1 Samuel 16:7 But the Lord said to Samuel, “Do not look on his appearance or on the height of his stature, because I have rejected him. For the Lord sees not as man sees: man looks on the outward appearance, but the Lord looks on the heart.”
I’ve heard it said, “Life is caught more than taught.” Since college, I have caught a lot from Neal Gooch – often in random places. One time at a drive-thru, the woman at the window undercharged us. I thought, “Bonus!” Neal looked at the receipt and let the lady know she gave him back too much change. The woman quizzically looked as if to say, “Who does that?”
As we pulled away from the restaurant, Neal looked at me and said, “My integrity isn’t worth $2.48.” Without 3 points and a poem, Neal taught me what integrity was all about.
I picked up a few more life maxims on Saturdays doing house projects with Neal. He often invited a few other guys and me over for what he called “quality time.” I think it meant he got quality work done without much quantity pay. As poor college students, he knew precisely how to bribe us. Enticed by bacon and eggs, pastries, or pizza, my buddies and I left the comforts of our dorm room and found Saturdays filled with spreading mulch, cleaning out a basement, or painting walls.
The food was the hook, the brotherhood was a bonus, but the real prize was watching a husband love a wife and a dad play with his kids in between the chores. So often, after hauling boxes and cracking jokes, we heard how Neal spoke kindly to his wife, watched him kiss his eldest son on the forehead, and saw him dust off his youngest after a fall and say, “You’re ok, dude. Brush it off.”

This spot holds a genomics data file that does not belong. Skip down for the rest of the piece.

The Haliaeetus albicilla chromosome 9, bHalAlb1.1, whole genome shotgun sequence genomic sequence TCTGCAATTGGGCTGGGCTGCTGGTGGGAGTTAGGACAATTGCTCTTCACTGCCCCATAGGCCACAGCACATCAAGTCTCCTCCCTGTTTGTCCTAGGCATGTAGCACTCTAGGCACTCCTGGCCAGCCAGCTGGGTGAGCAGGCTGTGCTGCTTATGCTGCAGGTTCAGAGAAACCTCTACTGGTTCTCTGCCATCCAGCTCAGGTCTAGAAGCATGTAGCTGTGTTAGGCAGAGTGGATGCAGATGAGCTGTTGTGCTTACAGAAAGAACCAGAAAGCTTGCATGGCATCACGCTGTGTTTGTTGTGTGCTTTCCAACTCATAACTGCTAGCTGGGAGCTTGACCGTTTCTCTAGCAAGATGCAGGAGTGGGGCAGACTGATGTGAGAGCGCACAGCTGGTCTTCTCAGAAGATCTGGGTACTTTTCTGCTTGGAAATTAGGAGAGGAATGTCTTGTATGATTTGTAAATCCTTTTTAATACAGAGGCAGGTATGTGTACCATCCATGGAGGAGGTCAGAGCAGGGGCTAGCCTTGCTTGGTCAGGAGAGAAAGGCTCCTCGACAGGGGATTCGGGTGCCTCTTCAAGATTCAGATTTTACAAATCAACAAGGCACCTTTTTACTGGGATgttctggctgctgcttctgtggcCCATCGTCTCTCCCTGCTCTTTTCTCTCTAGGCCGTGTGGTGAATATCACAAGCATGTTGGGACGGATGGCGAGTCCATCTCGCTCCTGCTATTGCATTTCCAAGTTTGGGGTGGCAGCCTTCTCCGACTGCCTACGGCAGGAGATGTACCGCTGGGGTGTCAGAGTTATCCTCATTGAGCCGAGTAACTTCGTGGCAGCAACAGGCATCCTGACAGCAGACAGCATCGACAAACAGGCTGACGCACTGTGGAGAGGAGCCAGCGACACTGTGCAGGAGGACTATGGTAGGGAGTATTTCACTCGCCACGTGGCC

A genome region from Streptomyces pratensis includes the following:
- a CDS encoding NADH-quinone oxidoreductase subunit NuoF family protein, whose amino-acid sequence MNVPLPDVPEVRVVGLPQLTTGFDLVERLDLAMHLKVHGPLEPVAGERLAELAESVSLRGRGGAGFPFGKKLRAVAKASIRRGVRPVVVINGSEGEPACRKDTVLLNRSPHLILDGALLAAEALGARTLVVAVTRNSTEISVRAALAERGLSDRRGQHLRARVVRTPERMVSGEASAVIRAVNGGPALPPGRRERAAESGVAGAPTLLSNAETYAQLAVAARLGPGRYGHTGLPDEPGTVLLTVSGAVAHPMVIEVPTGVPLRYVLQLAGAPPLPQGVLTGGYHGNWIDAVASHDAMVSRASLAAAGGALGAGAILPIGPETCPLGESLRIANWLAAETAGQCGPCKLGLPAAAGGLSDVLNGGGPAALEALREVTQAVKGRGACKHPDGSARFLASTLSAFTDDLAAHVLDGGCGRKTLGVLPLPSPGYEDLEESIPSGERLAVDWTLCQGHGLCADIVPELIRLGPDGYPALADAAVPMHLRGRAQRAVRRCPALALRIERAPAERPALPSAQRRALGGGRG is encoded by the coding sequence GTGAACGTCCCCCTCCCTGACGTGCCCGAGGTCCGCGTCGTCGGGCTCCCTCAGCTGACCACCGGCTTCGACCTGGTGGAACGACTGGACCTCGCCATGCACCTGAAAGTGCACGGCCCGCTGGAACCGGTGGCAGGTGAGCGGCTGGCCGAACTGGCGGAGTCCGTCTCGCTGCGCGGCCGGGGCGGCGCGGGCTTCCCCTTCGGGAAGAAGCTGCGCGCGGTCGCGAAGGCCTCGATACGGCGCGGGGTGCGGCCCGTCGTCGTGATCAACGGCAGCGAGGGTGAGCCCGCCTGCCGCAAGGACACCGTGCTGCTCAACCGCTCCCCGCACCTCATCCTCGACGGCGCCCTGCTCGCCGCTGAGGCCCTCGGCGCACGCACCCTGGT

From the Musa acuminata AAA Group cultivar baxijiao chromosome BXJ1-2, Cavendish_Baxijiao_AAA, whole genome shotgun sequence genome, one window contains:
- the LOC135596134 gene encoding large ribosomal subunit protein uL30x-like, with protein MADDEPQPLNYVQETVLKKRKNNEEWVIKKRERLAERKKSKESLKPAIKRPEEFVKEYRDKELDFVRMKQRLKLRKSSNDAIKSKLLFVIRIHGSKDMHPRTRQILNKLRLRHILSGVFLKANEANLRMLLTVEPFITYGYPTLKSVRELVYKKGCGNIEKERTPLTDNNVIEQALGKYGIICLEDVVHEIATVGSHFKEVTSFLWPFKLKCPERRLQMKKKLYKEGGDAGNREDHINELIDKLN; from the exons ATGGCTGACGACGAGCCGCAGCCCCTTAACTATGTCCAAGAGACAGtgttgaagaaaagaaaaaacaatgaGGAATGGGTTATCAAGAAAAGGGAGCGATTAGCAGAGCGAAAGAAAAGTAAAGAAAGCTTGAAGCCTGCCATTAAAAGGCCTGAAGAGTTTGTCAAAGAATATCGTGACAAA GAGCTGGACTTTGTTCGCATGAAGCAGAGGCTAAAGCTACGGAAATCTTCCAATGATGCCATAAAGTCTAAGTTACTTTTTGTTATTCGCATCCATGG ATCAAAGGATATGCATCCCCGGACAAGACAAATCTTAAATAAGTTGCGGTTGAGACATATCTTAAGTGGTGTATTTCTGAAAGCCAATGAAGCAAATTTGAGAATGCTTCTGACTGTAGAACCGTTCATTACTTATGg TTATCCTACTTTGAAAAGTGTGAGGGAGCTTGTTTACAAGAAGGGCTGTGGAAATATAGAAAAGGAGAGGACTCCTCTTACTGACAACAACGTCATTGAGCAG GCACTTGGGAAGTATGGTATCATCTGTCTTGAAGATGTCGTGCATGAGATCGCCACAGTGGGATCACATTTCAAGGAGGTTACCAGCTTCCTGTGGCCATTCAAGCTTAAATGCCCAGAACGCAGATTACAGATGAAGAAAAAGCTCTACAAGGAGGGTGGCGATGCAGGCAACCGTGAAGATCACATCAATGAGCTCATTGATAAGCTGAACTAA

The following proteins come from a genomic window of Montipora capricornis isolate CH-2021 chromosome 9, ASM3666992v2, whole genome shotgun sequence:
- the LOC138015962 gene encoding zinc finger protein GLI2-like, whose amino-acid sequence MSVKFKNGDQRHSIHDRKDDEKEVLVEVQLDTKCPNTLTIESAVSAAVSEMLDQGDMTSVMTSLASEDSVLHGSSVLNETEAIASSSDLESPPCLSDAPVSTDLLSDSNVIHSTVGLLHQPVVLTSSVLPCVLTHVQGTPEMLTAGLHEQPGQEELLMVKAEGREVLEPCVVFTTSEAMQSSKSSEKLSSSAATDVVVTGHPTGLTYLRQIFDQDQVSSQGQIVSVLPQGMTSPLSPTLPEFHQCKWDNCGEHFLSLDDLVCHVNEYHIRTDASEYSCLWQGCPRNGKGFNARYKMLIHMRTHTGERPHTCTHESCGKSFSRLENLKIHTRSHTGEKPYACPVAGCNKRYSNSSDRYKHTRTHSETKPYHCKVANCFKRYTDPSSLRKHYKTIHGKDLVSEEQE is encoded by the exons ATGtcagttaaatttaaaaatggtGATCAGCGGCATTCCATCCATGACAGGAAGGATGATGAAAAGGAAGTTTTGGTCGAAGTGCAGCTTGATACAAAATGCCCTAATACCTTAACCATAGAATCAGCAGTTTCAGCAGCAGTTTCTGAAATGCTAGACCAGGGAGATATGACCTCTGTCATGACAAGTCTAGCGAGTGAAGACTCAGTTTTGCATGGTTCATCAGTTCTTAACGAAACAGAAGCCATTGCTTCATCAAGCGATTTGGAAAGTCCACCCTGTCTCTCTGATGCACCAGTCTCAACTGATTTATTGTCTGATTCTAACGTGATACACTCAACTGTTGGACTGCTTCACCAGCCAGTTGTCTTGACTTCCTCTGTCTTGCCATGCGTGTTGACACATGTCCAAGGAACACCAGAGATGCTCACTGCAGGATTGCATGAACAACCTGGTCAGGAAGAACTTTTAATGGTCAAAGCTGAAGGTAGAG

As a young college guy who didn’t grow up with a dad, I caught what a dad at home looked like from him. Neal and Jennifer Gooch and their four sons live in Johannesburg, South Africa. My wife and I traveled there recently to spend a few days with their family. Once again, I found myself catching Neal, showing me what it is to be a husband and dad ~ integrity in leadership.
Watching him interact with the family, especially his teenage sons, gave me a glimpse of what I aspire to become. Over the next several years, I realized what went into becoming that kind of man. First, I wanted to become a Godly man that loved his wife and family as God loves us. Second, I wanted to be a leader who invested in people and reflected Jesus.
This goal would become a lifelong pursuit for me as it should be for us all. Not to be like Neal, but rather become like Christ Jesus. Because while I was watching Neal, Neal was watching Jesus. It may have looked like Neal told the lady about overpaying us; he was obedient to God. But, while I was there for that moment, God was there for them all.
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